Start Reading The Kings of London by William Shaw

The Kings of London by William ShawWe’ll admit it. Even more than the historical detail, even more than the celebrity cameos, even more than the mystery, what we love most about William Shaw’s series is the pair of sleuths at its heart: Detective Sergeant Breen and WPC Tozer. In the sequel to She’s Leaving Home, Breen and Tozer investigate the suspicious death of a man trapped when his house went up in flames. Join them as they walk through the ashes in this excerpt from chapter five.

‘You all right?’ Sergeant Breen asked Temporary Detective Constable Tozer, shouting above the noise of the siren.

‘Me? I’m fine,’ she shouted back. They were in Delta Mike Five, the old Wolesley radio car whose gearbox crunched every time Breen put it into second.

He hesitated before saying, ‘I meant to call you.’

‘Course you did,’ said Tozer.

‘No. Really.’

She looked out of the window. Awkwardly thin, early twenties, in clothes that never seemed to fit quite right. Lank hair cut to a bob. ‘I wasn’t by the phone, waiting for it to ring, if that’s what you were wondering.’

‘Of course not.’

She dipped into her handbag. ‘I suppose you told all the lads,’ she said.

‘What do you take me for?’

‘That’s something, anyway,’ she said. ‘Want a fag?’

He shook his head.

‘Were you avoiding me?’

‘No,’ he said. ‘Busy, that’s all.’

‘Fair enough,’ she said. ‘I been busy too. Getting ready to go home.’

Tozer had handed in her notice. She was leaving too. She had joined CID from the Women’s Section as a probationer, hoping to do more than just interview women and children, or direct traffic, which was all you were supposed to do as a WPC. But it wasn’t much different in CID either.

‘I mean,’ said Tozer. ‘It was just a bit of fun, wasn’t it, you and me?’ Then, ‘Christ. Must have rattled a few windows.’

Breen had pulled up outside the house on Marlborough Place. Or what was left of it. A grand, three-storey Victorian mansion, half of it completely blown away.

The Gas Board were still not allowing people back into their houses. They crowded behind the line of policemen, craning necks. A couple of press men with twin-lens reflex cameras complained about the way they were being treated. Breen recognised one from the local Chronicle. ‘Oi, guv. What’s going on? Get us in there, can’t you?’

Things like this never happened around here. After the firemen had discovered the body news had spread fast.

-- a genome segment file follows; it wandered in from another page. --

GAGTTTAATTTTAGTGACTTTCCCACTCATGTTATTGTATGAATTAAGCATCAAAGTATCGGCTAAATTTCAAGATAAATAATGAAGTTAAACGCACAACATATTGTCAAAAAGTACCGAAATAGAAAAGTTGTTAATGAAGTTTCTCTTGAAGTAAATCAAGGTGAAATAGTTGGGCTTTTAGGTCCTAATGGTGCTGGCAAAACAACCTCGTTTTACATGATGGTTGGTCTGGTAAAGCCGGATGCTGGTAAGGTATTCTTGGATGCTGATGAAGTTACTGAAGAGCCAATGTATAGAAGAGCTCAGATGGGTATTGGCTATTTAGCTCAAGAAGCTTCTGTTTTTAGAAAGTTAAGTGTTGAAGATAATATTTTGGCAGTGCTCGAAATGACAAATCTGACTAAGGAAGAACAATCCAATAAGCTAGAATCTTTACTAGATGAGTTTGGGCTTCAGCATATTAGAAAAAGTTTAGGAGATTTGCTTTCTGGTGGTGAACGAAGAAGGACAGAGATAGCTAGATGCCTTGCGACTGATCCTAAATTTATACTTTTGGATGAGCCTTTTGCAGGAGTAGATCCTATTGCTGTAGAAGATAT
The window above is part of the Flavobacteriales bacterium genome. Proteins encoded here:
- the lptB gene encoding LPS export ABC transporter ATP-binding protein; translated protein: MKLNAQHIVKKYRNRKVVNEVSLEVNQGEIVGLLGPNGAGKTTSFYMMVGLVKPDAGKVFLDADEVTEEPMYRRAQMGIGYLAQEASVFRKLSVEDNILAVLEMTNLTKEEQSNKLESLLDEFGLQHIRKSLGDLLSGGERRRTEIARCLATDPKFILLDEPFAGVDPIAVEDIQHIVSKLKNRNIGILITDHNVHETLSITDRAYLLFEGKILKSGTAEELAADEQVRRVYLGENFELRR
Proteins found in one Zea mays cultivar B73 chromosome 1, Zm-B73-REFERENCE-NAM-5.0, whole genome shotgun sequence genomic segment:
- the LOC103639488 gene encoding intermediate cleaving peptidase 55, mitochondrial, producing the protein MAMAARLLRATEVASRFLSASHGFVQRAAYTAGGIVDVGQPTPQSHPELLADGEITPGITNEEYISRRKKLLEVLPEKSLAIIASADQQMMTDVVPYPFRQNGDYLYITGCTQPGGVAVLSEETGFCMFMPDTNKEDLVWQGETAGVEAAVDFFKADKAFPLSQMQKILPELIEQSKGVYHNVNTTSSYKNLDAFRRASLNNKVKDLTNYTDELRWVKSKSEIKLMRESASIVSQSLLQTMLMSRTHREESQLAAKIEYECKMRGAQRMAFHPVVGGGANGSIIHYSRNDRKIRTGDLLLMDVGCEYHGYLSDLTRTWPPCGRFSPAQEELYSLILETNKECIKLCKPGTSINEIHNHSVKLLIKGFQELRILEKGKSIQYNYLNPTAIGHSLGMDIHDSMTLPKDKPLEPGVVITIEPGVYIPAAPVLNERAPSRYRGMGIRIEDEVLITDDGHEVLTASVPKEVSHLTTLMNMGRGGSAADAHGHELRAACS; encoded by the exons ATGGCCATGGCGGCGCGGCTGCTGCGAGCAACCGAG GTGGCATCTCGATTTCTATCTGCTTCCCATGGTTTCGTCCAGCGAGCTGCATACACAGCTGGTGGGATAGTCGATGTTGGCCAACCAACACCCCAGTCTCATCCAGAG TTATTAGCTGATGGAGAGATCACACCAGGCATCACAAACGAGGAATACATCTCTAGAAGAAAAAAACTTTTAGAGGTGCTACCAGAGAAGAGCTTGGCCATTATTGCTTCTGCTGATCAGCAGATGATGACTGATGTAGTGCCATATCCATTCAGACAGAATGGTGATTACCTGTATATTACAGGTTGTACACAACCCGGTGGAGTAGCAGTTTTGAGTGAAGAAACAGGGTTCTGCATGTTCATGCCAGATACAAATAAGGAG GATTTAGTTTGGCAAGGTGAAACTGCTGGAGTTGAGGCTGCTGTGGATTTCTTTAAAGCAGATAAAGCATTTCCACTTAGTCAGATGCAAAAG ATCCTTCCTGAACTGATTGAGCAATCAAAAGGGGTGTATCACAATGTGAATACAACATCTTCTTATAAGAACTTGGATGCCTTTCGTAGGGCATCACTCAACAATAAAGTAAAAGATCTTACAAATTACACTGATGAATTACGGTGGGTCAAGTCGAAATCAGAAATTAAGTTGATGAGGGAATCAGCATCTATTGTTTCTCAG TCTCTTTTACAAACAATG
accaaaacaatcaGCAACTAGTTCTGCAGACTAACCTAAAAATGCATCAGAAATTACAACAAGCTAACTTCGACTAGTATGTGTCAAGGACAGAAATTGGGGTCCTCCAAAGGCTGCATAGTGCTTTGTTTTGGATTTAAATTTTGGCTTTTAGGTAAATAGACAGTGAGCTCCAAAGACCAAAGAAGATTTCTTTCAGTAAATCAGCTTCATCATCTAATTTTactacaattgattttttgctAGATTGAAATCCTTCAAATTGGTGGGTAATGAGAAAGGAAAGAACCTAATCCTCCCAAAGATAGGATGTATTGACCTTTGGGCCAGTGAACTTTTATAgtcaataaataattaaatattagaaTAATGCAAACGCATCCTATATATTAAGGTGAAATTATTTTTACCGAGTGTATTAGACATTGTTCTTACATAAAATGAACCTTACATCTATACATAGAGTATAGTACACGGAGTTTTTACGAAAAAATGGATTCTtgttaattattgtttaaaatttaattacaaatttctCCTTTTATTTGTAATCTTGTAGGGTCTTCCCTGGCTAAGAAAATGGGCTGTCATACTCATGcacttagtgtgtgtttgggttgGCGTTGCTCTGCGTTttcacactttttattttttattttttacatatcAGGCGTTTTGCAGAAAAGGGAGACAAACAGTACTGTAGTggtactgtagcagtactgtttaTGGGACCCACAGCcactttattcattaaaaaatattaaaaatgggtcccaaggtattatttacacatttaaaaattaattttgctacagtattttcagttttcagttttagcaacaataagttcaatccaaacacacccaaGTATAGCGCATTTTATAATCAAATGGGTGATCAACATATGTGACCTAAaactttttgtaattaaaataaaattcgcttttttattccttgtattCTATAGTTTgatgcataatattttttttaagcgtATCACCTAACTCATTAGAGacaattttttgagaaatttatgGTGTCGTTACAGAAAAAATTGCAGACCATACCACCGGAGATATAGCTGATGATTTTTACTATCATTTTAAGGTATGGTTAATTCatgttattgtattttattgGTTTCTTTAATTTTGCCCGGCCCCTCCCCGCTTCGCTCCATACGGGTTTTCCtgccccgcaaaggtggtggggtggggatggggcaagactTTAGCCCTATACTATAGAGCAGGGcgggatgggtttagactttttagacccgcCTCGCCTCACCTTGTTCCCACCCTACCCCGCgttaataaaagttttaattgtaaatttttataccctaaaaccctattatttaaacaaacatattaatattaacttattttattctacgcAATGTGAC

‘I was expecting to see you last night,’ Breen said. ‘At Prosser’s leaving do.’

‘Didn’t fancy it much, be honest,’ Tozer said. ‘Don’t even know why Prosser’s leaving. Many there?’

‘Everyone,’ he said.

‘Rats from the sinking ship,’ she said.

Breen approached one of the three constables standing on the door. Two men, one woman. ‘They found a body, they said. Where is it?’

‘In the kitchen. What’s left of it.’

A fireman came out of the building. ‘Got a cigarette?’ he asked, brushing down his sleeves.

‘I said no bloody smoking,’ said the gas man.

‘Give it a rest. That guy’s smoking over there. ‘If he can, I can.’ He pointed to a press man hovering at the front gate.

Tozer pulled a packet out of her handbag and offered him one. ‘You a copper?’ asked the fireman.

‘Yes,’ she said. ‘For the next four weeks.’ She wasn’t cut out for the force, they said. Breen wanted to tell her that he’d miss her, but he hadn’t found the right opportunity. Not yet, anyway.

‘Why isn’t you in uniform then?’ asked the fireman.

‘Didn’t match my nail varnish,’ Tozer said. The fireman looked down at her hand. She wasn’t wearing any.

‘Safe to go in?’ asked Breen.

‘Fire’s all extinguished. But, ask me, whole lot could go any sec,’ said the fireman. He took a long pull on the cigarette Tozer had given him.

‘We need to see the body before they pull the place down,’ said Breen.

‘I could tell you all you need to know,’ said the fireman. ‘Some bastard sliced him up like a Sunday roast. Sorry, miss,’ he said to Tozer.

‘Who knows about that?’ said Breen.

‘Just us firemen.’

‘Keep it to yourselves, OK? How do you know it wasn’t just the blast?’

‘During the war I seen all sorts of things happen in explosions. Never one skin a man, though.’ The fireman turned to Tozer. ‘What about after this, you and me and some of the lads—’

‘Skinned?’ said Breen.

‘Like a ruddy banana. Not all of him, mind. What about a coffee bar or something, love?’

‘Don’t really think so,’ Tozer said.

‘Pardon me,’ said the fireman. Then to Breen. ‘Only asking out of politeness. She’s got a face like bag of spanners, anyway.’

‘You haven’t been able to get the body out?’

‘Not our job, mate. Too risky in the circumstances.’

Breen said, ‘I want to see him for myself before anything else falls on him.’

‘Only I’m not supposed to let anyone in,’ said the fireman.

‘I’m a policeman,’ said Breen.

The fireman hesitated. ‘Your funeral, mate. They’re bringing a ’dozer to pull the lot down. It’ll be here any minute.’

‘Come on then,’ said Tozer.

‘Oi!’ said the fireman. ‘Go careful. Don’t want to be hoicking out three bodies.’

‘You don’t have to come,’ said Breen to Tozer.

‘I know,’ she said.

What he should have said was, ‘You’re not supposed to come.’ If she got hurt there would be a stink. But it would be good to have her there with him.